This fall, Doris Burke became the first woman to serve as a regular game analyst for a national NBA package, getting that call for ESPN after over a decade at the network as a sideline reporter and occasional guest analyst on NBA games and as a regular analyst for men’s and women’s NCAA games (she gave the latter role up last spring to focus on the men’s game).
HBO’s Real Sports with Bryant Gumbel features Burke in a 10-minute “She Got Game” segment from Andrea Kremer tonight (the program airs at 10 p.m. Eastern/Pacific), which includes an extensive interview with Burke, an interview with colleague Jeff Van Gundy, and lots of clips of Burke’s broadcasts over the years.
There’s a lot of interesting commentary in there, from Burke describing some of the pushback she’s received for being a woman in what’s perceived as a man’s job to her talking about how producers told her to change the way she dresses to receive better assignments (something she’s discussed before) to Van Gundy saying she’s even better as a NBA analyst than he is (something he’s also mentioned before).
But what’s perhaps most notable is the way the segment closes. It involves Burke discussing how she won’t opt for plastic surgery, and how she wants to see female broadcasters able to continue high-profile jobs in their 60s without criticism of their appearance. As she notes, male announcers don’t usually receive much blowback there.
“I promise you I’m not having plastic surgery. I’m 52. I’ve earned every wrinkle on my face. I actually like my wrinkles. And guess what? There are a lotta 60-year-old men who have wrinkles, no hair, glasses, and nobody gives a damn. It’s about time that a woman my age or above, if she chooses to go into her 60s as an announcer, she should be allowed to do just that.”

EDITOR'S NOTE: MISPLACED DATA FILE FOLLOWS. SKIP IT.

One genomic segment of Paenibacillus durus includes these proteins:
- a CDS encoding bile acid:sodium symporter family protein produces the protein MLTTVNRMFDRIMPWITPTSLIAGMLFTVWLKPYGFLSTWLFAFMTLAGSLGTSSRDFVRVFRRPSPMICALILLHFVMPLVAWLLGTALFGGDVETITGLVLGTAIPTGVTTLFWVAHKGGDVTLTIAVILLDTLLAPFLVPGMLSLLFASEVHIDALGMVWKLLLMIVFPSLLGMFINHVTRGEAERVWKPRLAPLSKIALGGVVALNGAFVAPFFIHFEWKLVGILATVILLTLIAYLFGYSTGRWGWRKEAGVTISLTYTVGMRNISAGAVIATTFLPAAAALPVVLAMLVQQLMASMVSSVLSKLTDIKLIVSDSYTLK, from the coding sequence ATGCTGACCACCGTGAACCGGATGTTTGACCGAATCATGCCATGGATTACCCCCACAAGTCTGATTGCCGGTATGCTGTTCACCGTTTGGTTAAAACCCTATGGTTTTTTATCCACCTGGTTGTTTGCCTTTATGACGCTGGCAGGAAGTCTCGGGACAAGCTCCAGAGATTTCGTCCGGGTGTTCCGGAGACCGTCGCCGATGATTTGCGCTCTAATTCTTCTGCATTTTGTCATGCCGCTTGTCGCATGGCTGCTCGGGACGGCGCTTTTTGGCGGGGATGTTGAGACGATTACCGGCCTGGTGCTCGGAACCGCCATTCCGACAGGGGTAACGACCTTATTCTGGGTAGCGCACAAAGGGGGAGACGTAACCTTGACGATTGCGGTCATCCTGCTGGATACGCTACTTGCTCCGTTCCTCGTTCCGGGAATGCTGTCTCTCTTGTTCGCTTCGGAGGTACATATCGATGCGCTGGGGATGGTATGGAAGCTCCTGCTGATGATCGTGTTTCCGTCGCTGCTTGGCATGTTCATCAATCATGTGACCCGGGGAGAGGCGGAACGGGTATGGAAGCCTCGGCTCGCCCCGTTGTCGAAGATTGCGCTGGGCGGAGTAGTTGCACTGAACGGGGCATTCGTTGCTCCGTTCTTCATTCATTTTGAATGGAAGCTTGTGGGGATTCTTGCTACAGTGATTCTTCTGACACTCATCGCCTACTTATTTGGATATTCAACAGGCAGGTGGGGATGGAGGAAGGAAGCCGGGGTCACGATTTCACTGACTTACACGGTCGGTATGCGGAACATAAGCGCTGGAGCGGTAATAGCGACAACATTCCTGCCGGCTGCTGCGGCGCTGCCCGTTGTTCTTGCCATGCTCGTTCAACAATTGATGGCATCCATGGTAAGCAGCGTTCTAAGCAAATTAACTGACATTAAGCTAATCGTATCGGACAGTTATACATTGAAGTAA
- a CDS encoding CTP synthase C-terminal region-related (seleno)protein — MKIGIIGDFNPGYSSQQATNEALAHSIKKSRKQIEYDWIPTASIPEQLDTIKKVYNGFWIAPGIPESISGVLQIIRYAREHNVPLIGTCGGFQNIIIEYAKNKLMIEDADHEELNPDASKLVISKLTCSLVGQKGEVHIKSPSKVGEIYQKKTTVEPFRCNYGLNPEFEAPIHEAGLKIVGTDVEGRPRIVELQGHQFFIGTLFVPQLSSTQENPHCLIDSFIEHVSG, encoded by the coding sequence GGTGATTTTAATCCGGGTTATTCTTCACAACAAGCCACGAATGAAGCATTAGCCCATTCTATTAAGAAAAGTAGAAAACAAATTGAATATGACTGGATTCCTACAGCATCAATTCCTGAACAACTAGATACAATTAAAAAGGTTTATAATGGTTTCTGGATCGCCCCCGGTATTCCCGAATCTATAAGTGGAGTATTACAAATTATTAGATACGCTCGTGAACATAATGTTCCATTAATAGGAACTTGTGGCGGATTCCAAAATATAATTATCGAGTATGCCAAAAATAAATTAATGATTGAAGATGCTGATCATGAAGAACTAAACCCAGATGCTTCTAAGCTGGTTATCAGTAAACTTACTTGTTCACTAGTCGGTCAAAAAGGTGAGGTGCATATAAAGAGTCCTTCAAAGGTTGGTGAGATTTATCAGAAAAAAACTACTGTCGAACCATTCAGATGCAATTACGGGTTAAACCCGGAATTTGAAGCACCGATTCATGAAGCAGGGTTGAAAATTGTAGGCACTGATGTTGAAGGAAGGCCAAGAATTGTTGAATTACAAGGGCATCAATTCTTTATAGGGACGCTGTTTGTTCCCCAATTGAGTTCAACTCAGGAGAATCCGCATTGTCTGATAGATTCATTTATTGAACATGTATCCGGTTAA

Burke is absolutely right there, and it’s highly unfortunate that there’s been so much commentary directed at female broadcasters’ appearance and so few prominent roles for older female broadcasters when that isn’t anywhere near the case with male announcers. One of the themes of the overall piece is about Burke wanting to be known for her analysis rather than her appearance, and this closing commentary certainly fits there.
Here are some other comments she makes along those lines from earlier in the program:
“Just listen to what I say. Don’t look at — you know, what does my hair look like? What is my outfit? Just listen to what I have to say. …“Listen. I understand their objection, Andrea. When something in life is new you might recoil from it initially. And I could tell you of people, men, who have come up to me and said when I first heard you, I’m thinking, ‘What is she doing there?’ But then I listened. And you’re okay.’”
It’s worked out well for Burke so far, with her knowledge and insight praised by everyone from Van Gundy to LeBron James to Drake. But even with that, it was challenging for her to earn a regular analyst role on ESPN’s NBA broadcasts. She says that happened thanks to Van Gundy encouraging her to make it clear she wanted the job after Doug Collins left ESPN in September to join the Bulls. She pushed for the job and got it, and it was an incredibly emotional moment for her.
Here’s a clip from the interview discussing that:
The whole segment on Burke is quite well done, and it’s well worth checking out for those interested in her career and wider issues women in sports media face.
The Real Sports with Bryant Gumbel episode with the Burke piece will air on HBO tonight at 10 p.m. ET/PT (9 p.m. Central).